It is obvious that it will take a much stronger force to enable contemporary halachists to look at the matter in a new way. That force must be the Jewish community. Just as a covenant exists between God and the Jewish people, so a covenant exists between the Jewish people and their spiritual leaders. Explicit principles in the tradition affirm this partnership. The entire structure of halachic interpretation and of responsa literature holds the promise of incorporating communal need. In our generation, if a community sees injustice and does not act, it becomes a bystander. An international agunah meeting, the Tikvah-JOFA Agunah Summit (organized by JOFA and NYU’s Tikvah Center for Law & Jewish Civilization), is being convened next week at NYU Law School for leadership and community to examine systemic halachic solutions together, with total transparency, to confirm their legitimacy and broader use but also to affirm that “our hands are tied” is no longer an answer. If not these systemic solutions, then others must be raised up, solutions that are immediate and comprehensive, until promises of airtight prevention are fulfilled. This is not about convenience, but about justice and the “honor of the Torah.”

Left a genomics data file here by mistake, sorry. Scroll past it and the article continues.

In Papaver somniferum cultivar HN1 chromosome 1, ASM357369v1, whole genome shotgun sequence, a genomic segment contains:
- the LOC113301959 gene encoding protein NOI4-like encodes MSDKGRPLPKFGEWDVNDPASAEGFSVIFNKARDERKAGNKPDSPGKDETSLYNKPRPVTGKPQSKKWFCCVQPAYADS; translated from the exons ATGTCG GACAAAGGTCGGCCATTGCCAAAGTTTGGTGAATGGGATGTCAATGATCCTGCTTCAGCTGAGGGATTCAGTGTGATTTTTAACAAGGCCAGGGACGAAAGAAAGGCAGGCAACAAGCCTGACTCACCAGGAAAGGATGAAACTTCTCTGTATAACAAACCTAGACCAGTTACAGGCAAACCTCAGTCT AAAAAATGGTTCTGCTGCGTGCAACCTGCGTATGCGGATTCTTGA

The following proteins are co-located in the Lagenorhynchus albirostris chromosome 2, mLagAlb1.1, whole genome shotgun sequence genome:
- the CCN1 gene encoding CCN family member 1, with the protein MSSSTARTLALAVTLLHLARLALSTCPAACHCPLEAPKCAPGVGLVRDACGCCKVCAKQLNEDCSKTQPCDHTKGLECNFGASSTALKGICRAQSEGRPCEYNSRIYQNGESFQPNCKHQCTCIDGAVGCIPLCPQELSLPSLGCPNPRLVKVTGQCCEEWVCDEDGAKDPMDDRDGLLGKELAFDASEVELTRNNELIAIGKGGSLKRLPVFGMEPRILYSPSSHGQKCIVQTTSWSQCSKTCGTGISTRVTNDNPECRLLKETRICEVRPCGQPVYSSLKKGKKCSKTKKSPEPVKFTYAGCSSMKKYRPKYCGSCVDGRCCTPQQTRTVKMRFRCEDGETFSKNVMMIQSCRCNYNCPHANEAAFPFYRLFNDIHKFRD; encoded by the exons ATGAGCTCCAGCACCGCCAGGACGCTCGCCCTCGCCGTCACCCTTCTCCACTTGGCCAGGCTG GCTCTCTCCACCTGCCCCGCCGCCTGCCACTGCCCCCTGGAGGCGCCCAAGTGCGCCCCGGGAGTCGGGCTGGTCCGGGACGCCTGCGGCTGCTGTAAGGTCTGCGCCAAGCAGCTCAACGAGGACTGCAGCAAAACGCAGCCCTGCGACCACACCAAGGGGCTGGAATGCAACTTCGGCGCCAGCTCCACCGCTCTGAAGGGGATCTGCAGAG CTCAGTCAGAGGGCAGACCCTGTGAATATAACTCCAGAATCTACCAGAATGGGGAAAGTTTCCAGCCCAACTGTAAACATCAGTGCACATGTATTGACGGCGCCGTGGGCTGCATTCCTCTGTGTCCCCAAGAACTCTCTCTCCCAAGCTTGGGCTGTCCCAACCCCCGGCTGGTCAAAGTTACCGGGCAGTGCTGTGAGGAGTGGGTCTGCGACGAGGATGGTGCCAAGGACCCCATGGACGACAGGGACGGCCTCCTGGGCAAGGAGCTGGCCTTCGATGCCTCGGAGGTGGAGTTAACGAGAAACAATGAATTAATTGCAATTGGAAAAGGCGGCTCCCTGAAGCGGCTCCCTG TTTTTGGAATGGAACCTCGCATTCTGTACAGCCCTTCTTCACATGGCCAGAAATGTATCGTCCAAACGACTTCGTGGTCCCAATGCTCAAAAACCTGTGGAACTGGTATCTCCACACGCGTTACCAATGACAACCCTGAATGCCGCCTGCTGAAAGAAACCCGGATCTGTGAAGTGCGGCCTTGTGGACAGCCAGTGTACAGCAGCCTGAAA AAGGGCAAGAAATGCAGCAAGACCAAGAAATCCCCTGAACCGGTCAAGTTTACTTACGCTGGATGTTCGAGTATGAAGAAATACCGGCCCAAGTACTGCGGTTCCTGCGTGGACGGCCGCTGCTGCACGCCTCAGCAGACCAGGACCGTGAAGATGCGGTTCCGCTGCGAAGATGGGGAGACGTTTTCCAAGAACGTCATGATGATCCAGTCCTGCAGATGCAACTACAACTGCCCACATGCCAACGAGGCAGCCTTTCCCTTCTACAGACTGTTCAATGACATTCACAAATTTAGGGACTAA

At the summit table will be the entire community mix, including scholars of tradition and change, scholars of law and culture, synagogue-state experts, human rights activists, religious feminists, lay leaders and philanthropists; political strategists and the press, and the two core groups — dedicated agunah activists along with rabbis and dayanim [religious judges].